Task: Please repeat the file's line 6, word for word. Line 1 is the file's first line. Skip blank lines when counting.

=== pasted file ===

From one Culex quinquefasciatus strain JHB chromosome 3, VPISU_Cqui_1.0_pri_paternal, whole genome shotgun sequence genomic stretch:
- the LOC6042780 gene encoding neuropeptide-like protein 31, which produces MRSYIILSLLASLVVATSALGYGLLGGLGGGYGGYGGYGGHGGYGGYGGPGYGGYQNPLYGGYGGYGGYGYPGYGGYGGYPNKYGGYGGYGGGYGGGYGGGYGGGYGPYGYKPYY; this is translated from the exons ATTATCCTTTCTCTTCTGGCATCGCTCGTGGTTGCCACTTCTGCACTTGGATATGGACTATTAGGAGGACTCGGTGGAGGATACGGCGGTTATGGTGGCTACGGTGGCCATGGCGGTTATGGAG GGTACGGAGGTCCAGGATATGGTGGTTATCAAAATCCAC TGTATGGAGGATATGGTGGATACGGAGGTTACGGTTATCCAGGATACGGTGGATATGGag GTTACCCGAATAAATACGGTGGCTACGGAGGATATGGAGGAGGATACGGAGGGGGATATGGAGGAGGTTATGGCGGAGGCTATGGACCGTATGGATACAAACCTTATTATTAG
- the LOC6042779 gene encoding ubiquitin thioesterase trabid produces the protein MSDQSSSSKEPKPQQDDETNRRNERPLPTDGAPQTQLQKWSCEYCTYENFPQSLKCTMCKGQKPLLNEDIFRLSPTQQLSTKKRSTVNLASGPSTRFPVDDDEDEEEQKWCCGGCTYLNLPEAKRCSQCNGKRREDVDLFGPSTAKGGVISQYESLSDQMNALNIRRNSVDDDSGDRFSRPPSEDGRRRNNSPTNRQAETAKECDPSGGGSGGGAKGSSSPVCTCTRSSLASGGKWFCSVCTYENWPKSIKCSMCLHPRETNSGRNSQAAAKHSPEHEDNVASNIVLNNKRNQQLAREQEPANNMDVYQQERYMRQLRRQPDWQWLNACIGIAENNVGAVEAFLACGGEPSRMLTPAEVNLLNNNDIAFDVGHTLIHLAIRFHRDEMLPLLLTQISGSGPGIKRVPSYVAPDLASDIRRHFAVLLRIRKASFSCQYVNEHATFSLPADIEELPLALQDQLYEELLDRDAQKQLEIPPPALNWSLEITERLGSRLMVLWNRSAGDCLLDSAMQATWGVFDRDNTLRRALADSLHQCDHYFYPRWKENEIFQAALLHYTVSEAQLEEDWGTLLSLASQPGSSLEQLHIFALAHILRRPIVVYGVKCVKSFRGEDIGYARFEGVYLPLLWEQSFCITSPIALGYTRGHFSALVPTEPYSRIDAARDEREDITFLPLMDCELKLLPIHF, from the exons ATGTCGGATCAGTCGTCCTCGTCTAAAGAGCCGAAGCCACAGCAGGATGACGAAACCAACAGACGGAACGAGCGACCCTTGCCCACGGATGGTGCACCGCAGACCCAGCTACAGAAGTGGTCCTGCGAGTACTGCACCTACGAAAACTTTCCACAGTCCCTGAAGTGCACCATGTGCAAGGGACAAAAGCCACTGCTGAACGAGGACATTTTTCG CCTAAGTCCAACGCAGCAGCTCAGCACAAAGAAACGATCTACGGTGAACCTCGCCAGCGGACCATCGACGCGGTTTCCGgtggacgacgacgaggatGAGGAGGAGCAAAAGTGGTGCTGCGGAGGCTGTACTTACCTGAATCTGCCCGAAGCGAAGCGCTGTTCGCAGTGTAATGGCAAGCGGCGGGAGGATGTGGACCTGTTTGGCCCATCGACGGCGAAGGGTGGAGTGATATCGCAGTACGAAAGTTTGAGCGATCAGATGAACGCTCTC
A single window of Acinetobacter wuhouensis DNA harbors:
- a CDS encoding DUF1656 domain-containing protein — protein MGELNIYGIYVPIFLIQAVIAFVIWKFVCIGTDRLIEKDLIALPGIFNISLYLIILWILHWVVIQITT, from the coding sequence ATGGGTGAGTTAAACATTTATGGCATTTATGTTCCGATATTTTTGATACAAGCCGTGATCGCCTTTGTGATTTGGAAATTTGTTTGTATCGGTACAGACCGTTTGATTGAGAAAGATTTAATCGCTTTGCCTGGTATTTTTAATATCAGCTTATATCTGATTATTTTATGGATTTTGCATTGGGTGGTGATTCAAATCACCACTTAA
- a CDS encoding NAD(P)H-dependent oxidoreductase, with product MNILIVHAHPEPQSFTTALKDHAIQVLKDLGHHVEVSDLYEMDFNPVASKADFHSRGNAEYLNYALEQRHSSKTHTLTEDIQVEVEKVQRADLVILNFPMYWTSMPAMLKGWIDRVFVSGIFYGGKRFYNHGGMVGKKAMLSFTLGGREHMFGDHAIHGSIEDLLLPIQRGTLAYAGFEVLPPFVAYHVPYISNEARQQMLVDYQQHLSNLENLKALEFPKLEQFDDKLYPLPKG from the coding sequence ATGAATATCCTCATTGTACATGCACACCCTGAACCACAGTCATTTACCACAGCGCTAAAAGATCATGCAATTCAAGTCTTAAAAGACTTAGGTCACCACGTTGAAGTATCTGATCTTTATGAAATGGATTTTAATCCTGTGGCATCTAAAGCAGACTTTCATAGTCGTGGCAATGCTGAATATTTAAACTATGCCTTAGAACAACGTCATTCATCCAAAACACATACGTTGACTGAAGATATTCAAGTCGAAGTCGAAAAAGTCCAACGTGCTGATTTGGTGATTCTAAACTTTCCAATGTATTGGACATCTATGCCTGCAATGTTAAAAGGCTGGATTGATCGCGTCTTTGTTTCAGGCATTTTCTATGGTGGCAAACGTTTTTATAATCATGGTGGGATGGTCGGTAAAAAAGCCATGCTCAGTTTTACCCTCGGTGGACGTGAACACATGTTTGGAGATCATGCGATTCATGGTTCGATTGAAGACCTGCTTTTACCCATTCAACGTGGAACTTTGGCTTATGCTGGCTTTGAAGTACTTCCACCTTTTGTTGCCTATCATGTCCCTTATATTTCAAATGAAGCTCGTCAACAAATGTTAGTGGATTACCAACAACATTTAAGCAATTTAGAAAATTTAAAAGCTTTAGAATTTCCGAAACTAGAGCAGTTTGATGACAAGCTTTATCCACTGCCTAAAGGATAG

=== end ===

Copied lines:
- a CDS encoding NAD(P)H-dependent oxidoreductase, with product MNILIVHAHPEPQSFTTALKDHAIQVLKDLGHHVEVSDLYEMDFNPVASKADFHSRGNAEYLNYALEQRHSSKTHTLTEDIQVEVEKVQRADLVILNFPMYWTSMPAMLKGWIDRVFVSGIFYGGKRFYNHGGMVGKKAMLSFTLGGREHMFGDHAIHGSIEDLLLPIQRGTLAYAGFEVLPPFVAYHVPYISNEARQQMLVDYQQHLSNLENLKALEFPKLEQFDDKLYPLPKG from the coding sequence ATGAATATCCTCATTGTACATGCACACCCTGAACCACAGTCATTTACCACAGCGCTAAAAGATCATGCAATTCAAGTCTTAAAAGACTTAGGTCACCACGTTGAAGTATCTGATCTTTATGAAATGGATTTTAATCCTGTGGCATCTAAAGCAGACTTTCATAGTCGTGGCAATGCTGAATATTTAAACTATGCCTTAGAACAACGTCATTCATCCAAAACACATACGTTGACTGAAGATATTCAAGTCGAAGTCGAAAAAGTCCAACGTGCTGATTTGGTGATTCTAAACTTTCCAATGTATTGGACATCTATGCCTGCAATGTTAAAAGGCTGGATTGATCGCGTCTTTGTTTCAGGCATTTTCTATGGTGGCAAACGTTTTTATAATCATGGTGGGATGGTCGGTAAAAAAGCCATGCTCAGTTTTACCCTCGGTGGACGTGAACACATGTTTGGAGATCATGCGATTCATGGTTCGATTGAAGACCTGCTTTTACCCATTCAACGTGGAACTTTGGCTTATGCTGGCTTTGAAGTACTTCCACCTTTTGTTGCCTATCATGTCCCTTATATTTCAAATGAAGCTCGTCAACAAATGTTAGTGGATTACCAACAACATTTAAGCAATTTAGAAAATTTAAAAGCTTTAGAATTTCCGAAACTAGAGCAGTTTGATGACAAGCTTTATCCACTGCCTAAAGGATAG